As mentioned earlier, at Sakura-Con there was a P Culture panel about IM@S. After said panel I thought about exactly what this really means. What makes a Producer? What is an idol? Should I do an Otakon panel?
I think there’s a lot going on here, rich enough to definitely do all of that. But before I run headlong into it, some definitions are in order.
As you might know, P-culture really did start with IM@S, even if people were doing similar things well before then. In that sense, in post-otaku boom Japan there really is nothing left meaningful to define by the term otaku besides by their sub-niches. You have people who like mecha anime, for example. Or people really into waifus and moe crap. Or the 2.5D sei-buta-idol types. Or the plain variety of idol otaku. Or military. Or trains. Or BL. Or Yuri. You get the idea. These are not representative but elements to that otaku database where people can subscribe to various different things, and they do mix, kind of like a RSS feed of a set of RSS feeds.
Which just reminds me that Google Reader Shared Item is the best representation of the otaku concept. Anyway, RIP.
In that sense I would define P culture as a specific group of “feeds” that are bundled together. That’s what’s novel about P culture. That, and within this overlap, in the sense that many of us subscribe to this set of not-that-well-defined ideas, we find a sense of identity/unity common to these kind of identity affiliations (like, I dunno, gothloli and kogals). Or in the US, “anime fans” and cosplayers.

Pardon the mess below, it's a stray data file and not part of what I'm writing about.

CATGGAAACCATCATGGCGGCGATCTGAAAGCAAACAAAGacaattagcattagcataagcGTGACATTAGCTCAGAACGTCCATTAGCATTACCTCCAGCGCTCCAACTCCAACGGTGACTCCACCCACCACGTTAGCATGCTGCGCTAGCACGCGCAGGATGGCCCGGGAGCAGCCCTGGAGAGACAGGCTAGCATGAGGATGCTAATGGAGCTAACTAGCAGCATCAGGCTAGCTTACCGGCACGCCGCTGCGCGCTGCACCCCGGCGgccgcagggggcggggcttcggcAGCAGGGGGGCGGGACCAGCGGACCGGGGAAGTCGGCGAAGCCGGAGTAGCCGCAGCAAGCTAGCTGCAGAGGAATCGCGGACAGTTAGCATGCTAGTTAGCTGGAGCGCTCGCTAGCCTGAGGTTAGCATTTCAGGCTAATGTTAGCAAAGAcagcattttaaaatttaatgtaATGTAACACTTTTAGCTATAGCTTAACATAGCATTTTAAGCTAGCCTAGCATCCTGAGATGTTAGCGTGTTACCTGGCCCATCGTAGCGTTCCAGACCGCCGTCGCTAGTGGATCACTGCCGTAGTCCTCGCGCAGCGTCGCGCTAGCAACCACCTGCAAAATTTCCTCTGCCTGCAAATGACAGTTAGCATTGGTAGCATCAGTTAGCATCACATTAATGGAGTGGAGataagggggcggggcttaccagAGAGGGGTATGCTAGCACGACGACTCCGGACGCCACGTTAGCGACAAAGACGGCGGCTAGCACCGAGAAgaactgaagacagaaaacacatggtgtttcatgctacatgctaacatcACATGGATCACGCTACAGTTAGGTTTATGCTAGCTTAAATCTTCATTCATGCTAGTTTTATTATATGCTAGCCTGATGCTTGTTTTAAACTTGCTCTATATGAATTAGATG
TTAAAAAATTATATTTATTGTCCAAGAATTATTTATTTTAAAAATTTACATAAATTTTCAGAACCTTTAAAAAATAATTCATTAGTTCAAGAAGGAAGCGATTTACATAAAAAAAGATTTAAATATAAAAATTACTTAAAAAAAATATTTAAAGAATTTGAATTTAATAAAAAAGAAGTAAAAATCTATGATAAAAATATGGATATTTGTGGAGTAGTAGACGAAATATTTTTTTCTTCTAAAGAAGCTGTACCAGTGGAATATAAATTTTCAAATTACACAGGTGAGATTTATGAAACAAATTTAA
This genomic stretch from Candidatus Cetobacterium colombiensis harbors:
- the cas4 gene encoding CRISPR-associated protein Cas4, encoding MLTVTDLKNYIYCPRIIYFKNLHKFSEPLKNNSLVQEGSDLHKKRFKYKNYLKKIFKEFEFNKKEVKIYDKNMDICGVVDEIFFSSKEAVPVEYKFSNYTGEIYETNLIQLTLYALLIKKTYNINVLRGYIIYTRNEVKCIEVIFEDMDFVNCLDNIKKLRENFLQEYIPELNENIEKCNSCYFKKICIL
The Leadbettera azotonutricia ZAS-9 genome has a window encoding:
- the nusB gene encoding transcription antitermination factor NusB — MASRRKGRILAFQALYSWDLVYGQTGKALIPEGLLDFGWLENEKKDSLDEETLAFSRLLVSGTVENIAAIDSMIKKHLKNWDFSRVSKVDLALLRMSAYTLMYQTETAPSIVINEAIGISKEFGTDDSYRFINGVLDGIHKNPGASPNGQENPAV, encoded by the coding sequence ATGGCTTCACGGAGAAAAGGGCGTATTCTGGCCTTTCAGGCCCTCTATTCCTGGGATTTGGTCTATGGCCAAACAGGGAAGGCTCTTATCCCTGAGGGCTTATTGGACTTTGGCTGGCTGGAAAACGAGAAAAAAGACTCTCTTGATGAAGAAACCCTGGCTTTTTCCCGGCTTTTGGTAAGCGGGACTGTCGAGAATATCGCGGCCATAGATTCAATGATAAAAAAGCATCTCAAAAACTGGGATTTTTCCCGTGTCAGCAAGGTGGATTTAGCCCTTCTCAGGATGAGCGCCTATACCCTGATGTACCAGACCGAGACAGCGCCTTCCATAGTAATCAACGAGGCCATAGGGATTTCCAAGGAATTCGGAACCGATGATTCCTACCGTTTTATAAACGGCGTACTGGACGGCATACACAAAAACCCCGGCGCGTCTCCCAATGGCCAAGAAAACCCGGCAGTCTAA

So more specifically, I mean:
- Idol/entertainer culture, maybe specifically anison culture and wota culture
- 2D otaku culture “in general”
Which, if you know what being a P means, has nothing to do with what being a P means–basically you are a fan of the IM@S games. And you can be a fan of the game (and now, anime) and have nothing to do with P culture. It’s kind of like being fans of old(er) school gaming, crunching things out on a NDS or X360, than on a mobile device grinding up some Million Stars. There’s already a pretty big gulf in terms of what being an IM@S fan really means, how that fandom manifests, and if it even makes sense for all of us to hang out together.
Which is also different than what being a P means, in the vocaloid scene, even if that nomenclature is not so different. Like what a Nicom@sP has to go through versus just some dude who likes the anime. Maybe this is why we’re so hot on danketsu in IM@S.
Perhaps it’s a lot more interesting to see how diverse this fandom is, and how the 2.5D fan category really exploded in the post-AKB48 era.
To those ends, does it make more sense to look at Ps from a deductive way? Let’s profile a few people and see what they like, why they are Ps. Ethnography, or whatever. I wonder if there are some Japanese-language data out there…
Anyway. I think the approach to look at, present or even enjoy P culture is to do it on a more personal level. If you live like an otaku of some sort, it’s just “yet another vertical” of sorts. There are things you do, modern-day rituals, that facilitate the process. And then there are other things you do that’s just for the heck of it. Like buying flowers.
Why do we buy flowers, other than to make the concert venue smell good?
Why do we make business cards, besides that it’s useful to follow up with people online afterwards?
If invariably expression and identity are intertwined in these kind of instances, what does P culture say about us?
Is The World All One?